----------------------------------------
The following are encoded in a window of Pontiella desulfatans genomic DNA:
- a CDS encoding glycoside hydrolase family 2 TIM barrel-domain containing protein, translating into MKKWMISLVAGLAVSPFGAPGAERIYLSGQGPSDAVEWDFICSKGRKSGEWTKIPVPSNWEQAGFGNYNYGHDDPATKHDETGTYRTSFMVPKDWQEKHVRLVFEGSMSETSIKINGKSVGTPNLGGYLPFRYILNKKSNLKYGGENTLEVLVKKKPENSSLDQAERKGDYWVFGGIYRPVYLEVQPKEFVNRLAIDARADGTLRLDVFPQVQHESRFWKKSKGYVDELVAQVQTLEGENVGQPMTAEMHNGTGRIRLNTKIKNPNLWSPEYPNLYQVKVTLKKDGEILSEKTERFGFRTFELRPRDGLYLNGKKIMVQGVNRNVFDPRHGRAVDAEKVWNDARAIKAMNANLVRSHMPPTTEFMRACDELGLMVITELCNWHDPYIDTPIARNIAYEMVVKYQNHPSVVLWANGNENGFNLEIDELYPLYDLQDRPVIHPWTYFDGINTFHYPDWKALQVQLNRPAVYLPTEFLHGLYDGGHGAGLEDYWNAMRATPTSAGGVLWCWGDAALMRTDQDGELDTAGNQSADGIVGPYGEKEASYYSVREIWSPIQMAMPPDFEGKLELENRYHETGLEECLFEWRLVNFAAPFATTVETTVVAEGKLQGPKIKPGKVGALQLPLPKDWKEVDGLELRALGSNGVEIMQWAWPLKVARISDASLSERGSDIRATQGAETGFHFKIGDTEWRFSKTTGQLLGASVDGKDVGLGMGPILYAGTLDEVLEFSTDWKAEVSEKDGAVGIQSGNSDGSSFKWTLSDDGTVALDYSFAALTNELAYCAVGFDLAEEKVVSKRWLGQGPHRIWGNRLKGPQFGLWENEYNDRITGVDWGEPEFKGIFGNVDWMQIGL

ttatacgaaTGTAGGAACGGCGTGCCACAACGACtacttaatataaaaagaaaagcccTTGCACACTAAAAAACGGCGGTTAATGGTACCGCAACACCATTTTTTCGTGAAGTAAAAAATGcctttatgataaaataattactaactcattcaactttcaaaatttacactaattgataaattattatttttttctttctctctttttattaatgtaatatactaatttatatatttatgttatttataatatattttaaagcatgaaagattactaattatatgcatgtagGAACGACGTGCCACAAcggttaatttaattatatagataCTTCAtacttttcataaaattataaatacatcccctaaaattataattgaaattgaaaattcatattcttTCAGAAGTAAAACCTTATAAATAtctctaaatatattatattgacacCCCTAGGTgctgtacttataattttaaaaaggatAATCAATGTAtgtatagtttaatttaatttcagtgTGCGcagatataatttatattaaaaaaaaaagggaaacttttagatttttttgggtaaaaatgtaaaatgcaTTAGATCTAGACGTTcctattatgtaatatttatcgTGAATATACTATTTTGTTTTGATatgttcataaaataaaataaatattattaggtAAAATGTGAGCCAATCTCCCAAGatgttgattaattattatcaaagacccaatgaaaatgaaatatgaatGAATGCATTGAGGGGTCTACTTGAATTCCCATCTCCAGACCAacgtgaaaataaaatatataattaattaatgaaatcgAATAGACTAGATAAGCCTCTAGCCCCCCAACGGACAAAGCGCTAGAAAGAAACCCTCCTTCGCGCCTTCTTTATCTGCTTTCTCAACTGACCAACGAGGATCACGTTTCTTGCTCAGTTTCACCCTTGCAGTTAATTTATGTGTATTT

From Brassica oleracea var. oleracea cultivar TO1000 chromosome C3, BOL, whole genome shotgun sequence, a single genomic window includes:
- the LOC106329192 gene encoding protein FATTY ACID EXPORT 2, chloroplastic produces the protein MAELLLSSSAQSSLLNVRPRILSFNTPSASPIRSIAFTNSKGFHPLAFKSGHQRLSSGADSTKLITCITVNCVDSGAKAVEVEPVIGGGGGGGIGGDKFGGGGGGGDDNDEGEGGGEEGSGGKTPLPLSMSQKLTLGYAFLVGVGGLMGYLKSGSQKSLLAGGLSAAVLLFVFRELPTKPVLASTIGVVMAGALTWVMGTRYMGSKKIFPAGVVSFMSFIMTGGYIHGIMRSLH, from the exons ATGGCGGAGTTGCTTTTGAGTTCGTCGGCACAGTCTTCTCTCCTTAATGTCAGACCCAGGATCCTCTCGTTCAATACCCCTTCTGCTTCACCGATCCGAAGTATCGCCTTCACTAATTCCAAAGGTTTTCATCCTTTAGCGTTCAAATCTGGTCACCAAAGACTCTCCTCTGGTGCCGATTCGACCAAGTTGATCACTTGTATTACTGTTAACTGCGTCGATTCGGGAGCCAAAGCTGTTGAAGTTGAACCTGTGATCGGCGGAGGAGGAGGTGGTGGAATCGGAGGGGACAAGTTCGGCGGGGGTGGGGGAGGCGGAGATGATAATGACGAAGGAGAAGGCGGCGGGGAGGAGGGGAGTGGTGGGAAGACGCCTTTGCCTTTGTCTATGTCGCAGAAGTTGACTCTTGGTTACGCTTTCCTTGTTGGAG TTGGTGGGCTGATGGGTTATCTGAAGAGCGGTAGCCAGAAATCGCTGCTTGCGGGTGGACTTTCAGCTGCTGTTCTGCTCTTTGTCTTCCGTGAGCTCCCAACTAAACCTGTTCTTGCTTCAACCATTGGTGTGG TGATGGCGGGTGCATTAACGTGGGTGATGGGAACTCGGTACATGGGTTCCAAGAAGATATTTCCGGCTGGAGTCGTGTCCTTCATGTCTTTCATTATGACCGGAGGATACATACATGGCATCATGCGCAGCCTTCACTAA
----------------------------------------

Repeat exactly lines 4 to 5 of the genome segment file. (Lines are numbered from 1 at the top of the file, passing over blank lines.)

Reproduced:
From Brassica oleracea var. oleracea cultivar TO1000 chromosome C3, BOL, whole genome shotgun sequence, a single genomic window includes:
- the LOC106329192 gene encoding protein FATTY ACID EXPORT 2, chloroplastic produces the protein MAELLLSSSAQSSLLNVRPRILSFNTPSASPIRSIAFTNSKGFHPLAFKSGHQRLSSGADSTKLITCITVNCVDSGAKAVEVEPVIGGGGGGGIGGDKFGGGGGGGDDNDEGEGGGEEGSGGKTPLPLSMSQKLTLGYAFLVGVGGLMGYLKSGSQKSLLAGGLSAAVLLFVFRELPTKPVLASTIGVVMAGALTWVMGTRYMGSKKIFPAGVVSFMSFIMTGGYIHGIMRSLH, from the exons ATGGCGGAGTTGCTTTTGAGTTCGTCGGCACAGTCTTCTCTCCTTAATGTCAGACCCAGGATCCTCTCGTTCAATACCCCTTCTGCTTCACCGATCCGAAGTATCGCCTTCACTAATTCCAAAGGTTTTCATCCTTTAGCGTTCAAATCTGGTCACCAAAGACTCTCCTCTGGTGCCGATTCGACCAAGTTGATCACTTGTATTACTGTTAACTGCGTCGATTCGGGAGCCAAAGCTGTTGAAGTTGAACCTGTGATCGGCGGAGGAGGAGGTGGTGGAATCGGAGGGGACAAGTTCGGCGGGGGTGGGGGAGGCGGAGATGATAATGACGAAGGAGAAGGCGGCGGGGAGGAGGGGAGTGGTGGGAAGACGCCTTTGCCTTTGTCTATGTCGCAGAAGTTGACTCTTGGTTACGCTTTCCTTGTTGGAG TTGGTGGGCTGATGGGTTATCTGAAGAGCGGTAGCCAGAAATCGCTGCTTGCGGGTGGACTTTCAGCTGCTGTTCTGCTCTTTGTCTTCCGTGAGCTCCCAACTAAACCTGTTCTTGCTTCAACCATTGGTGTGG TGATGGCGGGTGCATTAACGTGGGTGATGGGAACTCGGTACATGGGTTCCAAGAAGATATTTCCGGCTGGAGTCGTGTCCTTCATGTCTTTCATTATGACCGGAGGATACATACATGGCATCATGCGCAGCCTTCACTAA